Australian Parkinson's disease "curse" linked to pesticides: study

Xinhua News Agency


An Australian agricultural region's unusually high rate of Parkinson's disease could be linked to the use of farming pesticides, a study has found.

The study, published by Melbourne-based researchers from Monash University and the Florey Institute of Neuroscience and Mental Health, discovered a "cluster" of four towns in Victoria state's north-west were 34 percent to 78 percent more likely to develop Parkinson's than the state average of 0.5 percent, or one in 200 people.

When analyzing data from the Australian Bureau of Statistics (ABS) and the Federal government's Pharmaceutical Benefits Scheme (PBS), the researchers noticed the incidence of the neurological condition was 78 percent higher in the Buloke Shire, 76 percent higher in Horsham, 57 percent higher in the Northern Grampians and 34 percent higher in Yarriambiack.

These areas are located in Victoria's farming heartland for barley and various types of pulses, including chickpeas, broad beans, lentils and vetches.

"We were shocked. It is a surprise but we're really now looking for the answers to it," Darshini Ayton, part of the husband-wife duo who made the discovery, told Fairfax Media on Monday.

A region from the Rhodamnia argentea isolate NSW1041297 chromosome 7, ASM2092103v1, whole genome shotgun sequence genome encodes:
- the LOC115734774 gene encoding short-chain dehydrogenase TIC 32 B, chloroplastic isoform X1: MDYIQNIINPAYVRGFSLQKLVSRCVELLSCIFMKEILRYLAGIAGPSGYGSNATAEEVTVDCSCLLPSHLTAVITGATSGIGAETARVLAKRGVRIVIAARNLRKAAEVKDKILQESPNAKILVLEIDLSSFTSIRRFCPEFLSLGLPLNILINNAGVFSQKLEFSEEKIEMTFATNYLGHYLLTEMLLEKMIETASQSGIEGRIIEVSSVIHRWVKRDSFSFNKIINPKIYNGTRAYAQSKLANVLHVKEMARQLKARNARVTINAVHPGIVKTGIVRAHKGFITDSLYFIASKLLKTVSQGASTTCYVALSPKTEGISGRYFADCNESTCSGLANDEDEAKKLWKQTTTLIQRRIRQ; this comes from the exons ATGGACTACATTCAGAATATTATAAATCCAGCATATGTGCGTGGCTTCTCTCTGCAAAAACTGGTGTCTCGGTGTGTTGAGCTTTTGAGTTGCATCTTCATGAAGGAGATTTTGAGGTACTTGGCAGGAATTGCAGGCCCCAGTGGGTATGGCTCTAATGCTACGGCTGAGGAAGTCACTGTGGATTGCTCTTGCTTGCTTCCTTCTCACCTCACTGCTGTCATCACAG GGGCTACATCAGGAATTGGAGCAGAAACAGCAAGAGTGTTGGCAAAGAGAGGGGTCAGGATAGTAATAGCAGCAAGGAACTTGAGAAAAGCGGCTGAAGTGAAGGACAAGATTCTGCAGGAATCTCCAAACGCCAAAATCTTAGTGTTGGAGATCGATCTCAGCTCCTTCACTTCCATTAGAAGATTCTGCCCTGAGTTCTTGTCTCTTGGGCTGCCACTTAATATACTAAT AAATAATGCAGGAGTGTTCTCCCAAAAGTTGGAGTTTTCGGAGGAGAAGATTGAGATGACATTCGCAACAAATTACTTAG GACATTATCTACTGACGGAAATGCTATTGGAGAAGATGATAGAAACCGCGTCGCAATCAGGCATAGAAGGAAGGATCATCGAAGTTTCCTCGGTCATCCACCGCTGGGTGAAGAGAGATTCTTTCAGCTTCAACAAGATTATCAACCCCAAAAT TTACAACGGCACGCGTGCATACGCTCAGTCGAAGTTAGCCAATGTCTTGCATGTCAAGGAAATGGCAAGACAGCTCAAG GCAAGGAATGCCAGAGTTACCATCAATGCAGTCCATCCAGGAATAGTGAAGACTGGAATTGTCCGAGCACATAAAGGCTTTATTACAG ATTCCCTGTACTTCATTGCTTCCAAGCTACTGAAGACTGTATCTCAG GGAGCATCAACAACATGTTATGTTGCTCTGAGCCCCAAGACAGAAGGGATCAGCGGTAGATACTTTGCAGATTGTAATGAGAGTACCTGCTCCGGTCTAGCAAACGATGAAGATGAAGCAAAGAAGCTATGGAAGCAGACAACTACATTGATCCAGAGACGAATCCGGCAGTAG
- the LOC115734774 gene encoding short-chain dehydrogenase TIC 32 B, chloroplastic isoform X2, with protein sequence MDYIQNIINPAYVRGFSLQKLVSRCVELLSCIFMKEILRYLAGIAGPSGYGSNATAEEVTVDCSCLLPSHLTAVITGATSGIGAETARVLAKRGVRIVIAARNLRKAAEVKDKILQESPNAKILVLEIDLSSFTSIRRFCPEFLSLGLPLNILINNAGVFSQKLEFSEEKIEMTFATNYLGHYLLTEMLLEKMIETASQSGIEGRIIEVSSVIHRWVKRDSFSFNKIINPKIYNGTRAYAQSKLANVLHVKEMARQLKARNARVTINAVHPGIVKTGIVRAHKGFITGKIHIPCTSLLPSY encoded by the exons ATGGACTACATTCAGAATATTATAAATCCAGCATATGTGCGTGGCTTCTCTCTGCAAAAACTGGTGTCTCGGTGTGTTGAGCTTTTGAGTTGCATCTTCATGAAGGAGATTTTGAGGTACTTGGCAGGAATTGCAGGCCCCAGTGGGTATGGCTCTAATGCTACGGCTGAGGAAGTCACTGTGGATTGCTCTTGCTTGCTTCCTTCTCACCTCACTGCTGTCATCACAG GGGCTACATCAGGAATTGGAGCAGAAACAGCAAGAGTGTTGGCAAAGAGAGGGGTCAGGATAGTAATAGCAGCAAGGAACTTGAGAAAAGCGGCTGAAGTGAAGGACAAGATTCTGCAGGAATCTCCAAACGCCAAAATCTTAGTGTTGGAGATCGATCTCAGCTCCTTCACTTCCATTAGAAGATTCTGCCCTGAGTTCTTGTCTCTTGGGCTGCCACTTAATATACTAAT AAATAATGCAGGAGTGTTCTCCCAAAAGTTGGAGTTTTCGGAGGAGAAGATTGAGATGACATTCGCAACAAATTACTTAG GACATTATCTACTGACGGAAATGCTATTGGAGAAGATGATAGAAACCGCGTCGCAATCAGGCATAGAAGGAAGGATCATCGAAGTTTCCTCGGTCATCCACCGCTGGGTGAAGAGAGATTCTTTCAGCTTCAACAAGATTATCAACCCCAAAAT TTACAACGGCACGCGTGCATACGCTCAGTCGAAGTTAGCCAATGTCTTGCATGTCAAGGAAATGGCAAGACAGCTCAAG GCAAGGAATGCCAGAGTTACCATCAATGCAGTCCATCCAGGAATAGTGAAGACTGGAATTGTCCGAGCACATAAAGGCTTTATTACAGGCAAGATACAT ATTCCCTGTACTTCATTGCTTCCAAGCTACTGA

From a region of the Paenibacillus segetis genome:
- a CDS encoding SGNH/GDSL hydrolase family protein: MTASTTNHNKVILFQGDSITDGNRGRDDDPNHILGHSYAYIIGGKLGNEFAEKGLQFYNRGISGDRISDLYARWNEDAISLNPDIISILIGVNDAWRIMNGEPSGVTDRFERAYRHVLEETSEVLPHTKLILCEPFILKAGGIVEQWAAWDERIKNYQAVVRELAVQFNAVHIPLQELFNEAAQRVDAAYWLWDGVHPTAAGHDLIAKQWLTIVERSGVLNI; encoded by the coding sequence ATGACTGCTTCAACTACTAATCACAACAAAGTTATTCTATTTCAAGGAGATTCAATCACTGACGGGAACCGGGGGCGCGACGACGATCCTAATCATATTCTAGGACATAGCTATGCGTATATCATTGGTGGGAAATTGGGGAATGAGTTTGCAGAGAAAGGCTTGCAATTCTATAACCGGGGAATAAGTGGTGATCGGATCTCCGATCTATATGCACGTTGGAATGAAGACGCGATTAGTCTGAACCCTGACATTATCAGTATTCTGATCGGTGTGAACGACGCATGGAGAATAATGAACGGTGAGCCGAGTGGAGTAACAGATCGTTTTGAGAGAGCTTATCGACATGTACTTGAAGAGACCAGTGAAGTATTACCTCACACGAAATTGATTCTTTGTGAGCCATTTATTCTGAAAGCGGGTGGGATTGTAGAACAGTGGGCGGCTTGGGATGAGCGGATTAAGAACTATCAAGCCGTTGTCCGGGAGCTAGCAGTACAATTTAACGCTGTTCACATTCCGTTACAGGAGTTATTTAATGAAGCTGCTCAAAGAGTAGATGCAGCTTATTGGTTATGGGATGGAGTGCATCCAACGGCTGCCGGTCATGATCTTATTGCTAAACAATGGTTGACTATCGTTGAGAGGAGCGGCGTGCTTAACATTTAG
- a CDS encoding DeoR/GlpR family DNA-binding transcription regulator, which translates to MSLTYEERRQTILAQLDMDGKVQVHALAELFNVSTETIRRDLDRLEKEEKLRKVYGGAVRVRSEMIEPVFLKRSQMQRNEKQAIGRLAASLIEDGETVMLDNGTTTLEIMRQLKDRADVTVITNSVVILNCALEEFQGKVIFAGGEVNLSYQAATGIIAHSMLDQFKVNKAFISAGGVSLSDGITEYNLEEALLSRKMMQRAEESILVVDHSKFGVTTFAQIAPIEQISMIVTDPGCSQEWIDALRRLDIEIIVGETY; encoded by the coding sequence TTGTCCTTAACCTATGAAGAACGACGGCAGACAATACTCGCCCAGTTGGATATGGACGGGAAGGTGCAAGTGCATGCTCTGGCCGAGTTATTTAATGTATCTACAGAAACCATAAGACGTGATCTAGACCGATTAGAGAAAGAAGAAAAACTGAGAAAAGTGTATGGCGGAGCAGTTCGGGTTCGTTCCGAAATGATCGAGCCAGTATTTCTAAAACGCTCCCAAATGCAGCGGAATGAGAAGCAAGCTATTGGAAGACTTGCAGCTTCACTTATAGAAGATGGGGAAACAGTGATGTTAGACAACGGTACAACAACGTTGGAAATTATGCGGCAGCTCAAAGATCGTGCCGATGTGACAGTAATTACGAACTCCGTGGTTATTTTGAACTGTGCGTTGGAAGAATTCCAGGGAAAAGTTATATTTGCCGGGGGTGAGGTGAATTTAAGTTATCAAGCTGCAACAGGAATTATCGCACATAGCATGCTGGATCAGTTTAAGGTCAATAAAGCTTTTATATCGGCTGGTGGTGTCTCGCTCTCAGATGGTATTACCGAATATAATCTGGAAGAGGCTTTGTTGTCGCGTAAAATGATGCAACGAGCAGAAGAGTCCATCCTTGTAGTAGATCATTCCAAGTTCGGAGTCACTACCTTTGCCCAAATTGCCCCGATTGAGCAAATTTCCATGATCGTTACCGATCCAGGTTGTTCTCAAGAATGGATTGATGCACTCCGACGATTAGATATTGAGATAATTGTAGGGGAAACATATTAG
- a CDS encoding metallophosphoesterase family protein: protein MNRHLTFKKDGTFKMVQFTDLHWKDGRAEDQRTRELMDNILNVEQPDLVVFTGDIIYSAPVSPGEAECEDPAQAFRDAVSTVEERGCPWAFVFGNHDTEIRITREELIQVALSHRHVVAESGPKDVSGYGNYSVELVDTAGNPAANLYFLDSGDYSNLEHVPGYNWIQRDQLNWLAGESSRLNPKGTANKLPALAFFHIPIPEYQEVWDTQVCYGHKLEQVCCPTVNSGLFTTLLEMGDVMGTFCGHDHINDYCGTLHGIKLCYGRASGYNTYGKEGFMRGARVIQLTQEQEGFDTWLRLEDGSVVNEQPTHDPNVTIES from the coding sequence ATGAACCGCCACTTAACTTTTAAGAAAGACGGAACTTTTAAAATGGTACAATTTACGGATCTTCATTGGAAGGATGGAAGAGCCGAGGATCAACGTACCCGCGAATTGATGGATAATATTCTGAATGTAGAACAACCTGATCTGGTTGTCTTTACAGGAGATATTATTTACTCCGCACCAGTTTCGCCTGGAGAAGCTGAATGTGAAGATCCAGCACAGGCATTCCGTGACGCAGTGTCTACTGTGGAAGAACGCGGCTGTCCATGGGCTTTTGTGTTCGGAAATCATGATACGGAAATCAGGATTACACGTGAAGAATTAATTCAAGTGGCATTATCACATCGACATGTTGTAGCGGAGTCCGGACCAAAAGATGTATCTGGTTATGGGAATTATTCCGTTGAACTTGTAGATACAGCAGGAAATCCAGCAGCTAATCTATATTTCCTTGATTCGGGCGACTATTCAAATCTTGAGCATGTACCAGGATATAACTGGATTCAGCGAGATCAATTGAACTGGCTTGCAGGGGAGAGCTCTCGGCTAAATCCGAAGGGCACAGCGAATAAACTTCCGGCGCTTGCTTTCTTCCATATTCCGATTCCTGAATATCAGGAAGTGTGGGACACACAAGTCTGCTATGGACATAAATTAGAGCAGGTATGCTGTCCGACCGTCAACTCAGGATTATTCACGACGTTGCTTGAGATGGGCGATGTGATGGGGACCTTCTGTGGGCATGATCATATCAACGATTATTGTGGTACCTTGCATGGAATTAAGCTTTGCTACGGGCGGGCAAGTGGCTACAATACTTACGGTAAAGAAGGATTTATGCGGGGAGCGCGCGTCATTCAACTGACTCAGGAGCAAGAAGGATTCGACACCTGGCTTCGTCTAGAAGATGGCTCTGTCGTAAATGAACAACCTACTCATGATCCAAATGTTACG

"This research by no means says that pesticides caused Parkinson's disease here, but we need to do further research to find out what actually happened in these four areas."

Parkinson's is a progressive condition caused by the deterioration of the nervous system. The degenerative disease, which chiefly develops in the middle-aged and elderly, affects 27, 000 people in Victoria and 70,000 nationally.

Parkinson's Victoria chair associate professor David Finkelstein said those numbers were likely to double in the next 15 years based on current estimates.

He said a growing body of research suggested frequent exposure to agricultural pesticides made the disease's onset more likely, but more investigation was needed.

"All these little bits of evidence are coming together to point to pesticides," Finkelstein said.

"We compared what we found with what's been found overseas. Different research teams using different research methods are finding the same thing."

The full report, funded by Parkinson's Victoria, is expected to be published in late 2016.